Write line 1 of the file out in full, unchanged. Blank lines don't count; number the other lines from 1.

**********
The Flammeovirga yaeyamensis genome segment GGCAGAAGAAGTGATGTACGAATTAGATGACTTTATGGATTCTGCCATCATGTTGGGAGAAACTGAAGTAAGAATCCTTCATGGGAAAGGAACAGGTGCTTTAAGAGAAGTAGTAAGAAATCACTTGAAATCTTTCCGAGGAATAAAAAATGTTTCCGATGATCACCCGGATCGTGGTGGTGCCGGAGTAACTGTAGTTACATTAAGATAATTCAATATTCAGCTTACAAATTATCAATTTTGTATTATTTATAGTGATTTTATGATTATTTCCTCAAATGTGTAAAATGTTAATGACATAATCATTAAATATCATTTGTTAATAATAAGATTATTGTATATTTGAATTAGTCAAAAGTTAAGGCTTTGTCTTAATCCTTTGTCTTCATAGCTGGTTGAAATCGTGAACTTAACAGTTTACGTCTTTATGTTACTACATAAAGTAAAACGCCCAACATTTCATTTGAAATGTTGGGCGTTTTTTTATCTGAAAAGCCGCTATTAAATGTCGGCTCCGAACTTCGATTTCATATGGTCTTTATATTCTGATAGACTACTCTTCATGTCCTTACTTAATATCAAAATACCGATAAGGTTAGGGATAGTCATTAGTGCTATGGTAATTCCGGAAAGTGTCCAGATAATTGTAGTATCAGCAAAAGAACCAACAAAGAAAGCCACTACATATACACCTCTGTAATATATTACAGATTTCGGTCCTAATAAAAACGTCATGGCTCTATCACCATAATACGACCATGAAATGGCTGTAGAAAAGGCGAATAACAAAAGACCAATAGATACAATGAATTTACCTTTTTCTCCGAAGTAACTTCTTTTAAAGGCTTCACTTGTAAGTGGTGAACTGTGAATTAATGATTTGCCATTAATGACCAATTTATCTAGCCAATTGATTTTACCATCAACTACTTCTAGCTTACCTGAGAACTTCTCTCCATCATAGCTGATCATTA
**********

The Flammeovirga yaeyamensis genome segment GGCAGAAGAAGTGATGTACGAATTAGATGACTTTATGGATTCTGCCATCATGTTGGGAGAAACTGAAGTAAGAATCCTTCATGGGAAAGGAACAGGTGCTTTAAGAGAAGTAGTAAGAAATCACTTGAAATCTTTCCGAGGAATAAAAAATGTTTCCGATGATCACCCGGATCGTGGTGGTGCCGGAGTAACTGTAGTTACATTAAGATAATTCAATATTCAGCTTACAAATTATCAATTTTGTATTATTTATAGTGATTTTATGATTATTTCCTCAAATGTGTAAAATGTTAATGACATAATCATTAAATATCATTTGTTAATAATAAGATTATTGTATATTTGAATTAGTCAAAAGTTAAGGCTTTGTCTTAATCCTTTGTCTTCATAGCTGGTTGAAATCGTGAACTTAACAGTTTACGTCTTTATGTTACTACATAAAGTAAAACGCCCAACATTTCATTTGAAATGTTGGGCGTTTTTTTATCTGAAAAGCCGCTATTAAATGTCGGCTCCGAACTTCGATTTCATATGGTCTTTATATTCTGATAGACTACTCTTCATGTCCTTACTTAATATCAAAATACCGATAAGGTTAGGGATAGTCATTAGTGCTATGGTAATTCCGGAAAGTGTCCAGATAATTGTAGTATCAGCAAAAGAACCAACAAAGAAAGCCACTACATATACACCTCTGTAATATATTACAGATTTCGGTCCTAATAAAAACGTCATGGCTCTATCACCATAATACGACCATGAAATGGCTGTAGAAAAGGCGAATAACAAAAGACCAATAGATACAATGAATTTACCTTTTTCTCCGAAGTAACTTCTTTTAAAGGCTTCACTTGTAAGTGGTGAACTGTGAATTAATGATTTGCCATTAATGACCAATTTATCTAGCCAATTGATTTTACCATCAACTACTTCTAGCTTACCTGAGAACTTCTCTCCATCATAGCTGATCATTA